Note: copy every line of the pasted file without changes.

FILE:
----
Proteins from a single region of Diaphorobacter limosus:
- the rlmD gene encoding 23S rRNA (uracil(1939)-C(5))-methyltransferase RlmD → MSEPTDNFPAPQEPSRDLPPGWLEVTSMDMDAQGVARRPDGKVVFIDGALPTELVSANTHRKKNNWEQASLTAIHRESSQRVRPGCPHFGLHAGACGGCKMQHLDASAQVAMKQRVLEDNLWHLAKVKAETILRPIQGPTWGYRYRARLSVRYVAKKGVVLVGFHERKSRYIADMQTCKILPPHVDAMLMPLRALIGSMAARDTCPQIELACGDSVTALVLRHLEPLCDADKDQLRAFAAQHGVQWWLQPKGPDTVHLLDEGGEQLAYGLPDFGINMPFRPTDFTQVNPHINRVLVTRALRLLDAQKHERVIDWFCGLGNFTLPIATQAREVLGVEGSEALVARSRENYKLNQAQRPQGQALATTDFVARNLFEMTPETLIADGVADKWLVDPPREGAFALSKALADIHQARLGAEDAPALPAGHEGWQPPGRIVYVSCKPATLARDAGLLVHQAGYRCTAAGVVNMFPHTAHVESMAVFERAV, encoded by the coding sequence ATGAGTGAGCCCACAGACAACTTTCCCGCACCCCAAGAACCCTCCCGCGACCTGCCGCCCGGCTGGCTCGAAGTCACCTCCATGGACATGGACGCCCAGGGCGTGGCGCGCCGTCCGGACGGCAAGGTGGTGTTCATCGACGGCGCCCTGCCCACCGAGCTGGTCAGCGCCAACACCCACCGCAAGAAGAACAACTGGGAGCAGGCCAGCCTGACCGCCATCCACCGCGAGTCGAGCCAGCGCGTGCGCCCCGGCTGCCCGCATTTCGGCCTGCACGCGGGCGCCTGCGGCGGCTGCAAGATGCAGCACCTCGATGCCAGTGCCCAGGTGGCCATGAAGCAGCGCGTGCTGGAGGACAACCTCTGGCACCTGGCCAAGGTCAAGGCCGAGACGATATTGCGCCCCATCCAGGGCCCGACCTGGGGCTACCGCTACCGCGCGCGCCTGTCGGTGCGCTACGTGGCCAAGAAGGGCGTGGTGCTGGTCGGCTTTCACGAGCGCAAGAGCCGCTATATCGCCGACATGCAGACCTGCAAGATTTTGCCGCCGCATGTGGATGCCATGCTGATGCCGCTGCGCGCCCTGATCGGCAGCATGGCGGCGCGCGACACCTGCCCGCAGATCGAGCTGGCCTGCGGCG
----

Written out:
Proteins from a single region of Diaphorobacter limosus:
- the rlmD gene encoding 23S rRNA (uracil(1939)-C(5))-methyltransferase RlmD → MSEPTDNFPAPQEPSRDLPPGWLEVTSMDMDAQGVARRPDGKVVFIDGALPTELVSANTHRKKNNWEQASLTAIHRESSQRVRPGCPHFGLHAGACGGCKMQHLDASAQVAMKQRVLEDNLWHLAKVKAETILRPIQGPTWGYRYRARLSVRYVAKKGVVLVGFHERKSRYIADMQTCKILPPHVDAMLMPLRALIGSMAARDTCPQIELACGDSVTALVLRHLEPLCDADKDQLRAFAAQHGVQWWLQPKGPDTVHLLDEGGEQLAYGLPDFGINMPFRPTDFTQVNPHINRVLVTRALRLLDAQKHERVIDWFCGLGNFTLPIATQAREVLGVEGSEALVARSRENYKLNQAQRPQGQALATTDFVARNLFEMTPETLIADGVADKWLVDPPREGAFALSKALADIHQARLGAEDAPALPAGHEGWQPPGRIVYVSCKPATLARDAGLLVHQAGYRCTAAGVVNMFPHTAHVESMAVFERAV, encoded by the coding sequence ATGAGTGAGCCCACAGACAACTTTCCCGCACCCCAAGAACCCTCCCGCGACCTGCCGCCCGGCTGGCTCGAAGTCACCTCCATGGACATGGACGCCCAGGGCGTGGCGCGCCGTCCGGACGGCAAGGTGGTGTTCATCGACGGCGCCCTGCCCACCGAGCTGGTCAGCGCCAACACCCACCGCAAGAAGAACAACTGGGAGCAGGCCAGCCTGACCGCCATCCACCGCGAGTCGAGCCAGCGCGTGCGCCCCGGCTGCCCGCATTTCGGCCTGCACGCGGGCGCCTGCGGCGGCTGCAAGATGCAGCACCTCGATGCCAGTGCCCAGGTGGCCATGAAGCAGCGCGTGCTGGAGGACAACCTCTGGCACCTGGCCAAGGTCAAGGCCGAGACGATATTGCGCCCCATCCAGGGCCCGACCTGGGGCTACCGCTACCGCGCGCGCCTGTCGGTGCGCTACGTGGCCAAGAAGGGCGTGGTGCTGGTCGGCTTTCACGAGCGCAAGAGCCGCTATATCGCCGACATGCAGACCTGCAAGATTTTGCCGCCGCATGTGGATGCCATGCTGATGCCGCTGCGCGCCCTGATCGGCAGCATGGCGGCGCGCGACACCTGCCCGCAGATCGAGCTGGCCTGCGGCG